The news round-up for Manchester this last week, 29 January-5 February
A regular column charting the changes and news in Greater Manchester, highlighting stories that interest us and will hopefully interest you.
Handforth Dean Parish Council: Netflix to announce new mini-series?
Ah yes, wild old Handforth. Big news happens there all the time, like when Mrs Baxter almost walked out of an off-licence without paying for a half-bottle of gin, or that terrible moment when old Mr Fisher put his recycling in the wrong bin.
This week Handforth has made the national headlines with some juicy parish council scrapping over planning policy. This was all recorded via Zoom. Perhaps a Netflix mini-series is in order.
The unseemly rowing delivered the line of the week with a startling claim from parish clerk, Jackie Weaver. Head in hands, she uttered the immortal words: “It’s nothing if not lively in Handforth." This should be immediately emblazoned on t-shirts and worn proudly by every resident.
The unruly meeting involved lots of shouting revolving particularly around one Brian Tolver, who decided he was the clerk and was ultimately excluded from the meeting.
Hero of the day Jackie Weaver said at one point: "The chairman simply declared himself 'clerk' and notified everybody of the case. There is no way of stopping him from calling himself clerk. Please refer to me as Britney Spears from now on."
We called pop icon Britney Spears for a comment but she was too busy preparing for an extraordinary meeting of Gatley Parish Council. Apparently Mr Fisher is moving to Gatley from Handforth and Ms Spears has proposed he should receive formal instruction in correct recycling procedure.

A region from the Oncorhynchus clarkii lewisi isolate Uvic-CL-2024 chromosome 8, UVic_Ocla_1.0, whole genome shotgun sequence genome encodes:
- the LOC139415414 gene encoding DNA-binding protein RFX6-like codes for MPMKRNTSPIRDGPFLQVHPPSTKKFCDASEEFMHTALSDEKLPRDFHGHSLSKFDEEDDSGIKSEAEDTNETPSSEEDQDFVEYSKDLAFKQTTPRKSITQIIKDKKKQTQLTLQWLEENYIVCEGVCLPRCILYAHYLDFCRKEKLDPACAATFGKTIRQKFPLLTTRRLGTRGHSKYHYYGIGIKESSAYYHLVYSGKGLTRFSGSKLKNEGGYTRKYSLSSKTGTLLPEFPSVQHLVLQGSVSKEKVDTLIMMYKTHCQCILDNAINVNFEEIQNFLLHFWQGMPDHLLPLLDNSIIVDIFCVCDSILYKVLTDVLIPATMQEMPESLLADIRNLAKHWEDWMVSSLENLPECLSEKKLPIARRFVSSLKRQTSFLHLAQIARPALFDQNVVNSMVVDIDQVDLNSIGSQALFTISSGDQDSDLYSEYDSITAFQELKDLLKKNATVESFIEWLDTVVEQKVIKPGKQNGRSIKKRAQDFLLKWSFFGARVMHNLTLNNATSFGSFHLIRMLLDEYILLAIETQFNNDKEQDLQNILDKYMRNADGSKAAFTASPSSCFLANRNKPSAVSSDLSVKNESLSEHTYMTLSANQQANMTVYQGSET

Peel and Newton under attack
On Thursday the University of Salford emailed its alumni to consider whether the titles of the Peel and Newton buildings still "remained appropriate". This is part of a wider consultation across the University’s staff and students. Last year the issue of slave links to the long dead was a hot topic after the Colston statue was thrown in the dock at Bristol which in turn had been part of the outrage felt at the hideous killing of George Floyd in the US.
Some thought the Salford reference to Sir Robert Peel, a pro-slaver, in an institutional building was all wrong. Problem was these complaints were directed against the wrong Sir Robert Peel. This one was an abolitionist and a truly great statesman whereas his dad was pro-slavery.
This pretty crucial distinction was lost in the hashtag social media frenzy. Of course if people had bothered to check things out for themselves it might not have been.
At least Salford Uni received complaints about Peel. They have not received any complaints about the Newton building being named after Sir Isaac Newton. Instead they’ve taken it on themselves to create a point of tension where there was none. A suggestion that this gesture is an attempt to deflect away from the University’s own difficult history with diversity and inclusion (even recorded on Wikipedia) is probably wide of the mark but why have a consultation over an innocent party and one that hasn't even been flagged up?
Manchester’s proposed Cheesegrater Tower
The hullabaloo over the extraordinarily maladroit composition of the planning application for the ‘Hulme Street Tower’ is still simmering. If a hullabaloo can simmer, that is.